Their new first-principle simulation of water molecules--based exclusively on quantum physics laws and utilizing no experimental data--will aid science and industry in a broad range of applications, from biological investigations of protein folding and other life processes, to the design of the next generation of power plants.

We all know a molecule of water chemically as H2O--two hydrogen atoms bonded to one oxygen atom. Sounds simple, doesn't it? But liquid water is much more complex than that.

“Water as a liquid is not simple at all and has several properties different from most other liquids,” Szalewicz said. “For example, a well-known anomaly of water is that its density is highest at four degrees Celsius above the freezing point. Thus, ice floats on water, whereas the solid state of other compounds would sink in their liquids."

Among its many properties, water also can absorb large amounts of heat before it begins to get hot, and it releases heat slowly during cooling. Otherwise, pools of water, from puddles to oceans, might boil during the day or freeze solid at night, regardless of the season.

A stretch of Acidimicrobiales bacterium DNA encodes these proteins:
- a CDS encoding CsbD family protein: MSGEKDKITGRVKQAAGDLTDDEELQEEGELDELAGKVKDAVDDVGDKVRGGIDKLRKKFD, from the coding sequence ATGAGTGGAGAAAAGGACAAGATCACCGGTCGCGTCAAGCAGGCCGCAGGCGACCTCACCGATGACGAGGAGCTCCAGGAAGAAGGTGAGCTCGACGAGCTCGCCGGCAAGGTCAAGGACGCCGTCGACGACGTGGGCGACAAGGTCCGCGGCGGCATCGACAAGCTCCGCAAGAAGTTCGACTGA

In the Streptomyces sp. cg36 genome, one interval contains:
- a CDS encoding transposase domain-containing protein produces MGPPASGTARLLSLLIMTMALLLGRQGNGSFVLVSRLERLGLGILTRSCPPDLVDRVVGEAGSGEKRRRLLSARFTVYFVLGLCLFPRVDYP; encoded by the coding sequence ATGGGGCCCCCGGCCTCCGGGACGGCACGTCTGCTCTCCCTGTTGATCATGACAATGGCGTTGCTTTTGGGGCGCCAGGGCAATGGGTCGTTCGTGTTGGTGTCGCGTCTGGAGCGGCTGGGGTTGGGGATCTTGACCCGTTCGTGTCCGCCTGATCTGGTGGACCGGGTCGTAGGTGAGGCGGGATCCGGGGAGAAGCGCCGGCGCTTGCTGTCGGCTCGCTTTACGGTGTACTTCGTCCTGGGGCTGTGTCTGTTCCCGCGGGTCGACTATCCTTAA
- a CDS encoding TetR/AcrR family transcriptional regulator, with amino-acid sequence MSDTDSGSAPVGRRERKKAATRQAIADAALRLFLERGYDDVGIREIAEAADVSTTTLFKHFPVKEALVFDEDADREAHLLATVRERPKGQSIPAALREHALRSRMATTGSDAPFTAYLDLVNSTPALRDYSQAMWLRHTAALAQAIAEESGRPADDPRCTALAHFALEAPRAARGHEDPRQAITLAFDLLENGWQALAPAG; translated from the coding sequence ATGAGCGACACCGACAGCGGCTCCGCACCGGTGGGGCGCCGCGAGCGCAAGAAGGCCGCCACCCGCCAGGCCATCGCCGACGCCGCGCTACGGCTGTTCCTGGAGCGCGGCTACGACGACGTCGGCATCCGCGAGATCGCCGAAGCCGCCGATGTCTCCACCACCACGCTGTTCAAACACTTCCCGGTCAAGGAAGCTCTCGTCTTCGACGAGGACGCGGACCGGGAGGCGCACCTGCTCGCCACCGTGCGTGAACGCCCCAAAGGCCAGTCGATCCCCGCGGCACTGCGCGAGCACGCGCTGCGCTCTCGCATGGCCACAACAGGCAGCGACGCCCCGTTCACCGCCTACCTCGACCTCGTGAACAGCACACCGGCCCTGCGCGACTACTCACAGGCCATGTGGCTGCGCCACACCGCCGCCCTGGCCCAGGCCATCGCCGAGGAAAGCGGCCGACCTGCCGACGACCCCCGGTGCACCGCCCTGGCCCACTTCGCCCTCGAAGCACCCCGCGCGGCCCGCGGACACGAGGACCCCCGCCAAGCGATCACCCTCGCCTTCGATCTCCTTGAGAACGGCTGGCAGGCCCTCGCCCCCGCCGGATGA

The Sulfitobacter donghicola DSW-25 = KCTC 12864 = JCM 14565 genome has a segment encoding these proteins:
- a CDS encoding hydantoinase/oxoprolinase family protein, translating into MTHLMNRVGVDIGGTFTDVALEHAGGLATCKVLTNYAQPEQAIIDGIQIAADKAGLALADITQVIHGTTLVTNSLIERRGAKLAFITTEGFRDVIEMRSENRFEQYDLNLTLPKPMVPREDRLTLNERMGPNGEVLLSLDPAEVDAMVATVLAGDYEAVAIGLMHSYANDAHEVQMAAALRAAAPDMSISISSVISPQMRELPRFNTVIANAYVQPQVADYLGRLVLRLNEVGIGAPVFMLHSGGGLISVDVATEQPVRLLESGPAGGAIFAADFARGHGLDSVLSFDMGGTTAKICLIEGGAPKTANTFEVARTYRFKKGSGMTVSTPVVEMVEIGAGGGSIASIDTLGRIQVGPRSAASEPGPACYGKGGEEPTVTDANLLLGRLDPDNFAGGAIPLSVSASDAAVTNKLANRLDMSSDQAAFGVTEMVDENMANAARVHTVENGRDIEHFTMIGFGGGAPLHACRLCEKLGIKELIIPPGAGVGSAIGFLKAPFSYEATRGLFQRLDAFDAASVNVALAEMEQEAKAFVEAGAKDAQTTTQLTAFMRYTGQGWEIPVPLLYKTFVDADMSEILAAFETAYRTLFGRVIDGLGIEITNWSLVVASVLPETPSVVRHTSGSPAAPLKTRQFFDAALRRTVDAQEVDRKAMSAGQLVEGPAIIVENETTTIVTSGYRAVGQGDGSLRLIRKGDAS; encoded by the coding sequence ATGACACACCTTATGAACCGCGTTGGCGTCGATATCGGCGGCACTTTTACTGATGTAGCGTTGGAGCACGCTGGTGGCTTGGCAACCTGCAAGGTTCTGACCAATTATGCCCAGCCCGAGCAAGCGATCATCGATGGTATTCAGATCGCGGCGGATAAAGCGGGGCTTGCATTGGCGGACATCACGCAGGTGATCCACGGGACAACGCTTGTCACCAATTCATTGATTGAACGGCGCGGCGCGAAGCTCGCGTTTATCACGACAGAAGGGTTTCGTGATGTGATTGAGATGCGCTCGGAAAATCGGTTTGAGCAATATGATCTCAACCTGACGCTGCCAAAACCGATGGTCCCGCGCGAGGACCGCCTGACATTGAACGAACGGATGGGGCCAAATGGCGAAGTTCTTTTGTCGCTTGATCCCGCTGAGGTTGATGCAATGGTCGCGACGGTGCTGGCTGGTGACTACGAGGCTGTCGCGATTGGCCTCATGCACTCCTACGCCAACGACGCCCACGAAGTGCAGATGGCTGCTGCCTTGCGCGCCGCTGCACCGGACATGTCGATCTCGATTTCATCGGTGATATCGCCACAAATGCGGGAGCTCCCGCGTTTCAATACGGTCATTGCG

Water's unique characteristics are directly related to its molecular structure and the ability of water molecules to form hydrogen bonds with other water molecules.

“For a long time, most researchers agreed that, in its liquid state, each water molecule coordinates on average with four other water molecules by forming hydrogen bonds,” Szalewicz said. “However, a 2004 paper in Science claimed that this coordination takes place with only two molecules, a discovery that, if correct, would turn over the whole water paradigm.”

The experimental claim was not dismissed right away, Szalewicz said, because existing theoretical models of liquid water were “parameterized” or coordinated to a specific class of experiments.